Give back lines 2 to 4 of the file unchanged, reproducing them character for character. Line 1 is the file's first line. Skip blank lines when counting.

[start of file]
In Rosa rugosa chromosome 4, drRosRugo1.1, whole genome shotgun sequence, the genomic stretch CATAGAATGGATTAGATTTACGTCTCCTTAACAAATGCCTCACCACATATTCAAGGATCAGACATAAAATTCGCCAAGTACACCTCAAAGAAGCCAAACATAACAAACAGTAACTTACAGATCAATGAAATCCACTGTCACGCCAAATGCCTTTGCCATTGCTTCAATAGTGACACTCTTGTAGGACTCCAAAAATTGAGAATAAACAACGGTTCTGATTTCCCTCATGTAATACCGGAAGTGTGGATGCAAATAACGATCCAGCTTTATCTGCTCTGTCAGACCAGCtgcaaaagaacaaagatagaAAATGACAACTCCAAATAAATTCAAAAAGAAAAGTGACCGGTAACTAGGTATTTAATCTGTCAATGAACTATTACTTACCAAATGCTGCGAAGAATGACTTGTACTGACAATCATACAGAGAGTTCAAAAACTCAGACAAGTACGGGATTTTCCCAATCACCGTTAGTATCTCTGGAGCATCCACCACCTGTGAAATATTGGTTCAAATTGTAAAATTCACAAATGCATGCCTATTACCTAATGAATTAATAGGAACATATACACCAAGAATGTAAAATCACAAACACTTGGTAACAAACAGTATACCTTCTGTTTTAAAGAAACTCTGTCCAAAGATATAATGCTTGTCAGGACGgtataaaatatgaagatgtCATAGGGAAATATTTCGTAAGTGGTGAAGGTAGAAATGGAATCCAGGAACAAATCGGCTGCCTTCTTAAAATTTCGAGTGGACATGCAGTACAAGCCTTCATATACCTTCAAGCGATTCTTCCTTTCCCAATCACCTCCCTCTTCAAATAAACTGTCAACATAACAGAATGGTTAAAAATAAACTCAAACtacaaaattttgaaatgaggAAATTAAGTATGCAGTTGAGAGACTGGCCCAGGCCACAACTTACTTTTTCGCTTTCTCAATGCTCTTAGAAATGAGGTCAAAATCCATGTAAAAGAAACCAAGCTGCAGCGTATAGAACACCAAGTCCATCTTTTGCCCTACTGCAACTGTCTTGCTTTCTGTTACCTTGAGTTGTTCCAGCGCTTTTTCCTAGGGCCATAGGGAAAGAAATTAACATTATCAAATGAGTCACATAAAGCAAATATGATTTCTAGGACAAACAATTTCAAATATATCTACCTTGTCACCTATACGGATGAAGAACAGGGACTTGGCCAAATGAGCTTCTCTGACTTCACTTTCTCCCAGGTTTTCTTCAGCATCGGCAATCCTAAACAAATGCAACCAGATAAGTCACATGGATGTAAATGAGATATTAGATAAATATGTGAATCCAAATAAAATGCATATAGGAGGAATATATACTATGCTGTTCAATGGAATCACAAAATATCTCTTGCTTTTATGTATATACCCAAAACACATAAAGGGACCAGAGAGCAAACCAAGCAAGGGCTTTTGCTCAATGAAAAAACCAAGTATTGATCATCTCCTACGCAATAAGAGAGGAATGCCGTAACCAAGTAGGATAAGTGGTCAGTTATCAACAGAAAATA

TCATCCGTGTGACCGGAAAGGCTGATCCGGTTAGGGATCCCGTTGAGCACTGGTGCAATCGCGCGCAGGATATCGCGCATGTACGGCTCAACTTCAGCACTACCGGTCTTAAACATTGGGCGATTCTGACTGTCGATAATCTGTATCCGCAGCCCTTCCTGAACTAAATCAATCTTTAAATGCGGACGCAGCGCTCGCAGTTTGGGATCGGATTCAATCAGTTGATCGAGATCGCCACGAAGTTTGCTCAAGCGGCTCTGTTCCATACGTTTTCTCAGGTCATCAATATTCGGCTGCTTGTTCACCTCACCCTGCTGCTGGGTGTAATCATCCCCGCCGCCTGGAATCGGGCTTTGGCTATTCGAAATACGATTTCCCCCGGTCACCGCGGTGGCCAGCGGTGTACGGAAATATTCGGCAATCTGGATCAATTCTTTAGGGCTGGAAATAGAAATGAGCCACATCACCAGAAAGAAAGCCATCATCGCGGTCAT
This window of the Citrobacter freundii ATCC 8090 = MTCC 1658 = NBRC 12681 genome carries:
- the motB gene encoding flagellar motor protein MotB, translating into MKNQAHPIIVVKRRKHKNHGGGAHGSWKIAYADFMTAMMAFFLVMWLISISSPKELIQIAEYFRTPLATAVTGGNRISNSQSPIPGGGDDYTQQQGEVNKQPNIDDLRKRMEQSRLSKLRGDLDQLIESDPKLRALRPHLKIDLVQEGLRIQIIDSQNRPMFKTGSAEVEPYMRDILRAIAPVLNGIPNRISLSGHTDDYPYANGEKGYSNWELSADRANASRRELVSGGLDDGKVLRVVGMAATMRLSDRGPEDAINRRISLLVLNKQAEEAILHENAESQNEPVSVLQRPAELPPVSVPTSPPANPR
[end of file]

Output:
TCATCCGTGTGACCGGAAAGGCTGATCCGGTTAGGGATCCCGTTGAGCACTGGTGCAATCGCGCGCAGGATATCGCGCATGTACGGCTCAACTTCAGCACTACCGGTCTTAAACATTGGGCGATTCTGACTGTCGATAATCTGTATCCGCAGCCCTTCCTGAACTAAATCAATCTTTAAATGCGGACGCAGCGCTCGCAGTTTGGGATCGGATTCAATCAGTTGATCGAGATCGCCACGAAGTTTGCTCAAGCGGCTCTGTTCCATACGTTTTCTCAGGTCATCAATATTCGGCTGCTTGTTCACCTCACCCTGCTGCTGGGTGTAATCATCCCCGCCGCCTGGAATCGGGCTTTGGCTATTCGAAATACGATTTCCCCCGGTCACCGCGGTGGCCAGCGGTGTACGGAAATATTCGGCAATCTGGATCAATTCTTTAGGGCTGGAAATAGAAATGAGCCACATCACCAGAAAGAAAGCCATCATCGCGGTCAT
This window of the Citrobacter freundii ATCC 8090 = MTCC 1658 = NBRC 12681 genome carries:
- the motB gene encoding flagellar motor protein MotB, translating into MKNQAHPIIVVKRRKHKNHGGGAHGSWKIAYADFMTAMMAFFLVMWLISISSPKELIQIAEYFRTPLATAVTGGNRISNSQSPIPGGGDDYTQQQGEVNKQPNIDDLRKRMEQSRLSKLRGDLDQLIESDPKLRALRPHLKIDLVQEGLRIQIIDSQNRPMFKTGSAEVEPYMRDILRAIAPVLNGIPNRISLSGHTDDYPYANGEKGYSNWELSADRANASRRELVSGGLDDGKVLRVVGMAATMRLSDRGPEDAINRRISLLVLNKQAEEAILHENAESQNEPVSVLQRPAELPPVSVPTSPPANPR